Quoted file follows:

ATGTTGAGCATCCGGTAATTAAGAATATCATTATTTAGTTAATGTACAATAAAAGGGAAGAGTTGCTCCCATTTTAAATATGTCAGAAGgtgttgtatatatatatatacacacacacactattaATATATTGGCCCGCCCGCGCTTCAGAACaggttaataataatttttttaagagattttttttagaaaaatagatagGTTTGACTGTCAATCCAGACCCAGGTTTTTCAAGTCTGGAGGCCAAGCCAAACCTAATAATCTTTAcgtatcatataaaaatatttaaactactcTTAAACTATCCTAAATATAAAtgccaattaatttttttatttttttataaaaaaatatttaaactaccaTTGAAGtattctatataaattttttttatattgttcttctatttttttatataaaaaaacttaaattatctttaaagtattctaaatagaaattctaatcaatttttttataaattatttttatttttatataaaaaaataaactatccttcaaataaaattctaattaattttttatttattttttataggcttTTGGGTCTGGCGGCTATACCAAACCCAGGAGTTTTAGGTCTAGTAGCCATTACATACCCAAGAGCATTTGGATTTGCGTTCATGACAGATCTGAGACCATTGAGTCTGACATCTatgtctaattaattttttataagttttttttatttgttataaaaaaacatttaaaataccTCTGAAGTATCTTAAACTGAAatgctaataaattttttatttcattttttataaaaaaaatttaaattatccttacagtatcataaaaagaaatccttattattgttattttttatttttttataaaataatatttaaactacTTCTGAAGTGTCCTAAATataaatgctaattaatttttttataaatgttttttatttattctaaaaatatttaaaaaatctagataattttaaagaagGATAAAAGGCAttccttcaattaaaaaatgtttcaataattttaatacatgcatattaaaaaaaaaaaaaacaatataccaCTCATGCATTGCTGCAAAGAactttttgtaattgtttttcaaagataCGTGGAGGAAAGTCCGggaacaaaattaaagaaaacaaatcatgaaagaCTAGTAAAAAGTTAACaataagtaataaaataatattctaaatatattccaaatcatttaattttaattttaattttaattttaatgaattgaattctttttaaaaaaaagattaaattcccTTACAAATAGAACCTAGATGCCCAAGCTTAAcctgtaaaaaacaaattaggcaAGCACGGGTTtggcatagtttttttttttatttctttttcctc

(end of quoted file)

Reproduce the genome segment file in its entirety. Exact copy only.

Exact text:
ATGTTGAGCATCCGGTAATTAAGAATATCATTATTTAGTTAATGTACAATAAAAGGGAAGAGTTGCTCCCATTTTAAATATGTCAGAAGgtgttgtatatatatatatacacacacacactattaATATATTGGCCCGCCCGCGCTTCAGAACaggttaataataatttttttaagagattttttttagaaaaatagatagGTTTGACTGTCAATCCAGACCCAGGTTTTTCAAGTCTGGAGGCCAAGCCAAACCTAATAATCTTTAcgtatcatataaaaatatttaaactactcTTAAACTATCCTAAATATAAAtgccaattaatttttttatttttttataaaaaaatatttaaactaccaTTGAAGtattctatataaattttttttatattgttcttctatttttttatataaaaaaacttaaattatctttaaagtattctaaatagaaattctaatcaatttttttataaattatttttatttttatataaaaaaataaactatccttcaaataaaattctaattaattttttatttattttttataggcttTTGGGTCTGGCGGCTATACCAAACCCAGGAGTTTTAGGTCTAGTAGCCATTACATACCCAAGAGCATTTGGATTTGCGTTCATGACAGATCTGAGACCATTGAGTCTGACATCTatgtctaattaattttttataagttttttttatttgttataaaaaaacatttaaaataccTCTGAAGTATCTTAAACTGAAatgctaataaattttttatttcattttttataaaaaaaatttaaattatccttacagtatcataaaaagaaatccttattattgttattttttatttttttataaaataatatttaaactacTTCTGAAGTGTCCTAAATataaatgctaattaatttttttataaatgttttttatttattctaaaaatatttaaaaaatctagataattttaaagaagGATAAAAGGCAttccttcaattaaaaaatgtttcaataattttaatacatgcatattaaaaaaaaaaaaaacaatataccaCTCATGCATTGCTGCAAAGAactttttgtaattgtttttcaaagataCGTGGAGGAAAGTCCGggaacaaaattaaagaaaacaaatcatgaaagaCTAGTAAAAAGTTAACaataagtaataaaataatattctaaatatattccaaatcatttaattttaattttaattttaattttaatgaattgaattctttttaaaaaaaagattaaattcccTTACAAATAGAACCTAGATGCCCAAGCTTAAcctgtaaaaaacaaattaggcaAGCACGGGTTtggcatagtttttttttttatttctttttcctc